*Water heating: I have insulated my water heater. Also I wash ALL clothes on the cold water setting. I have two young boys (equal grass stained knees) and I can get clothes clean, no worries. (Make sure your water heater is set no higher than 120 degrees). Limit showers to 3-5 minutes. But if you want to take a big step this year, consider a solar hot water heater, which would elminiate 2.5 tons of CO2 emissions per year AND pay for itself (quoting National Geographic's True Green book guide here) within 5 years. I will be opting NOT to do that this year, instead prioritzing the big energy loser in our home: windows will top the list.

*Which brings me to heating and cooling. A hurdle for us on this our living room has a high ceiling. That's an energy drain. Short of building a mid-air loft, which would be fun for my sons (they could hang a rope and Indiana Jones there way to a more energy efficient living space), it's staying.

Currently, we keep the thermostat at 60-62 degrees. Needless to say, we wear sweaters. [note: I put off getting a programmable thermostat because I hear conflicting reports about moving around the thermostat. Unless you are moving it 10 degrees, you don't need one. Hmmm. It would still be nice to have automatic temperature change capability. The city offers a rebate for this up to $100.00 (check the green city page of the Charlottesville website)].

But the other thing you can do to help with heating and cooling is to SEAL YOUR HOME of all cracks and leaks. Sounds like a good start to me, so this week...

Feeling all empowered, I headed to the local hardware store (Martin's on Preston is my favorite) and bought V-seal for the doors and Rope Caulk for the windows as an excellent stop gap for window leaks. I haven't gone Bob Vila on them yet, but I can't wait to this weekend! (I'll take some pictures for you). The word on the green street is that you can use this handy dandy stuff on your windows to seal cracks (sealing the envelop of your home is tres important!) and it WON'T dry up and harden, so that I can then remove it in the spring and fall (and some summer evenings) to open my windows to cool and even REUSE it next winter.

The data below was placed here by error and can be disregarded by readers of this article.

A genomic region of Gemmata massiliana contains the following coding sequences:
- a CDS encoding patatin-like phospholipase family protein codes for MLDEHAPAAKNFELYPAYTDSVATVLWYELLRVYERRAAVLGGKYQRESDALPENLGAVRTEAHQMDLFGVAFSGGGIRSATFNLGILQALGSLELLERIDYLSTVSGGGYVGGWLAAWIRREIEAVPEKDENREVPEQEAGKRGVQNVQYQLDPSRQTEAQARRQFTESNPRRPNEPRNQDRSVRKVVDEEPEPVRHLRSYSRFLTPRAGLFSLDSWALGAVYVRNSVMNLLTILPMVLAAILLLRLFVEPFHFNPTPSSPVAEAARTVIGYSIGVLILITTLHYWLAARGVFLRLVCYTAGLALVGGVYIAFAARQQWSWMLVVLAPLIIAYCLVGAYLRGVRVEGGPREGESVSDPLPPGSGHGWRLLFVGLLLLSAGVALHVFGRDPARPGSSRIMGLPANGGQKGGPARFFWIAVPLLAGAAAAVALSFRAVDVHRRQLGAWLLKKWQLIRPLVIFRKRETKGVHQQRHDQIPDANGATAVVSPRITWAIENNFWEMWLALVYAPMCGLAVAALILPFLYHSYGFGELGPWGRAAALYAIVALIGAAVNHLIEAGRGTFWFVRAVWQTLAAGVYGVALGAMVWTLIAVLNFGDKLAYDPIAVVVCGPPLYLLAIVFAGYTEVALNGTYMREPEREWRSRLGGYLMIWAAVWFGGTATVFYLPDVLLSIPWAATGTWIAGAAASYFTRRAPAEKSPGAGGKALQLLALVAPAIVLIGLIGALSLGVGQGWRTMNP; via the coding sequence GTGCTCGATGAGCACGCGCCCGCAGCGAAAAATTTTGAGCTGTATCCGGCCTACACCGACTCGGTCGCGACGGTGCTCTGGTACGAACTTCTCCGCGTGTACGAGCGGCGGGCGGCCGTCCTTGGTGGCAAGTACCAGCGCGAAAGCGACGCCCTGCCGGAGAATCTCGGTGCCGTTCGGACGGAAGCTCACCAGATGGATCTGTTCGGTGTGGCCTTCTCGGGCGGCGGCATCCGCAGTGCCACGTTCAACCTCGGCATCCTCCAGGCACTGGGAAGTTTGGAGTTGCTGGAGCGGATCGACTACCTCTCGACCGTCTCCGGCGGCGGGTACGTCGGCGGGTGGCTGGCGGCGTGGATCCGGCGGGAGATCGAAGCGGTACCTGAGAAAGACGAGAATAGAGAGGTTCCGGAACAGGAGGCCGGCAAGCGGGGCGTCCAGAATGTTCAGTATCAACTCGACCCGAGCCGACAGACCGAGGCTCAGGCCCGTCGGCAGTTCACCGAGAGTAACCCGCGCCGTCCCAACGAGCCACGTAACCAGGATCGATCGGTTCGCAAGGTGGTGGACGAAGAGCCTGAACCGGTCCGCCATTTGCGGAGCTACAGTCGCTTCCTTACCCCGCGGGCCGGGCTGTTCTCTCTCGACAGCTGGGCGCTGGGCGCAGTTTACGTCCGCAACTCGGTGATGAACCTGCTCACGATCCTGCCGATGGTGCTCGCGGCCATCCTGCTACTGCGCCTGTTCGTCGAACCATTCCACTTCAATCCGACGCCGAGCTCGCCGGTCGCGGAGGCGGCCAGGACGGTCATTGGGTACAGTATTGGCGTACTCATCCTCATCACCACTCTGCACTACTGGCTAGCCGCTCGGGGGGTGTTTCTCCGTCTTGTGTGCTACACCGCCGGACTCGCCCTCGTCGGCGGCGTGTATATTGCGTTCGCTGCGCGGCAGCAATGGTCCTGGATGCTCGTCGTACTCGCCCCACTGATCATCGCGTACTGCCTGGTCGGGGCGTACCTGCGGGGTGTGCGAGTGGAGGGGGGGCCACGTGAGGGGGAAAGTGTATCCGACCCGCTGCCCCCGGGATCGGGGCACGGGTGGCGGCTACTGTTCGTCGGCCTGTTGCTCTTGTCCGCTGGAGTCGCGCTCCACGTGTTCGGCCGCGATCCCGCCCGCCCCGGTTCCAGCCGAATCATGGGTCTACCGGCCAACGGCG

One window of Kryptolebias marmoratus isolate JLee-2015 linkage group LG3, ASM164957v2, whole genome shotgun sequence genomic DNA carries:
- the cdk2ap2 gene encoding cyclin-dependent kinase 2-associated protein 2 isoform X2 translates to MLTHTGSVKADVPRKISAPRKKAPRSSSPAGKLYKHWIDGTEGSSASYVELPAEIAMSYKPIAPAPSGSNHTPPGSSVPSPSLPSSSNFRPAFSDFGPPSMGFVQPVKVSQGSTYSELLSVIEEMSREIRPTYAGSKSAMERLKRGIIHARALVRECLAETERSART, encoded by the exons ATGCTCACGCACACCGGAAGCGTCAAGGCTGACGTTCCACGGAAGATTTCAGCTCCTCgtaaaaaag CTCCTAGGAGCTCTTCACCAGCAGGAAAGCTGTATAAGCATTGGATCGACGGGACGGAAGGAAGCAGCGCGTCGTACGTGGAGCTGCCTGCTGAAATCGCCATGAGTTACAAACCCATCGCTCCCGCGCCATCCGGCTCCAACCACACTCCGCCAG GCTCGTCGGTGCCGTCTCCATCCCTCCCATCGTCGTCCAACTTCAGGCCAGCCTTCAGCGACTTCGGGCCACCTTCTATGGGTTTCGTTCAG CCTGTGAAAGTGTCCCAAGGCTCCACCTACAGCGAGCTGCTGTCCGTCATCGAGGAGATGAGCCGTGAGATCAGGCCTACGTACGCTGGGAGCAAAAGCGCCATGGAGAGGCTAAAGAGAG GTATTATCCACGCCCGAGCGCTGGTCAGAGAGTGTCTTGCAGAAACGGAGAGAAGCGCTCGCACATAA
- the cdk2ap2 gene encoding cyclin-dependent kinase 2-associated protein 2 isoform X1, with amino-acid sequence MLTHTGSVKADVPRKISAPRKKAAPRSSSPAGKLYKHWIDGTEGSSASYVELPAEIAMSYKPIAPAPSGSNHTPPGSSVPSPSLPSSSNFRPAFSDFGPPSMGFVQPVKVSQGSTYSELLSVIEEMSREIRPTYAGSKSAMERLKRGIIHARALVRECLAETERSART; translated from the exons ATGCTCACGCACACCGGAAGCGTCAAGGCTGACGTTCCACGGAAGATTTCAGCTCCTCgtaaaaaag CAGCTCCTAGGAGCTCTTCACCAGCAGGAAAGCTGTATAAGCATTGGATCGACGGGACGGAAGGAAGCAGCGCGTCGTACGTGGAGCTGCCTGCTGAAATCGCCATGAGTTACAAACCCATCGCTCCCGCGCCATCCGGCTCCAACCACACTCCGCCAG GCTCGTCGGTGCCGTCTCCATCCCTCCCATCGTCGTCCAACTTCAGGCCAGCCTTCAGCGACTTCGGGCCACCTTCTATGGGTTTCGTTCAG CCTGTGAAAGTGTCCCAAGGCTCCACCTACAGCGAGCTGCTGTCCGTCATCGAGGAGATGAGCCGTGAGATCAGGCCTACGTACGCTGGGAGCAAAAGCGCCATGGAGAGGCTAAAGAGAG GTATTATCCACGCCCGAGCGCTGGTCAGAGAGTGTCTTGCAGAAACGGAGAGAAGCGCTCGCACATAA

Another 14% savings can be gained from installing blinds/lined drapes, so after hemming and hawing for years, I happily ordered some lined, natural woven blinds from Smith+Noble made from sustainable materials (bamboos, reeds, and grasses) and some organic cotton drapes from the same company. (Sadly I could not find any local vendors selling eco-friendly window covering solutions)

Good luck eliminating the losers in your home!
Best, BWB


elder said...
This comment has been removed by the author.
elder arnaudin said...

I recently saw a post about CFLs burning out on the Patagonia blog. Apparently “the life of a CFL is significantly shorter if it is only turned on for a few minutes at a time: In the case of a 5-minute on/off cycle, the lifespan of a CFL can be up to 85% shorter, reducing its lifespan to the level of an incandescent lamp. The U.S. Energy Star program says to leave them on at least 15 minutes at a time to mitigate this problem.”

Edit: See the original post at:

BWB said...

Thanks for this informative and thoughtful response!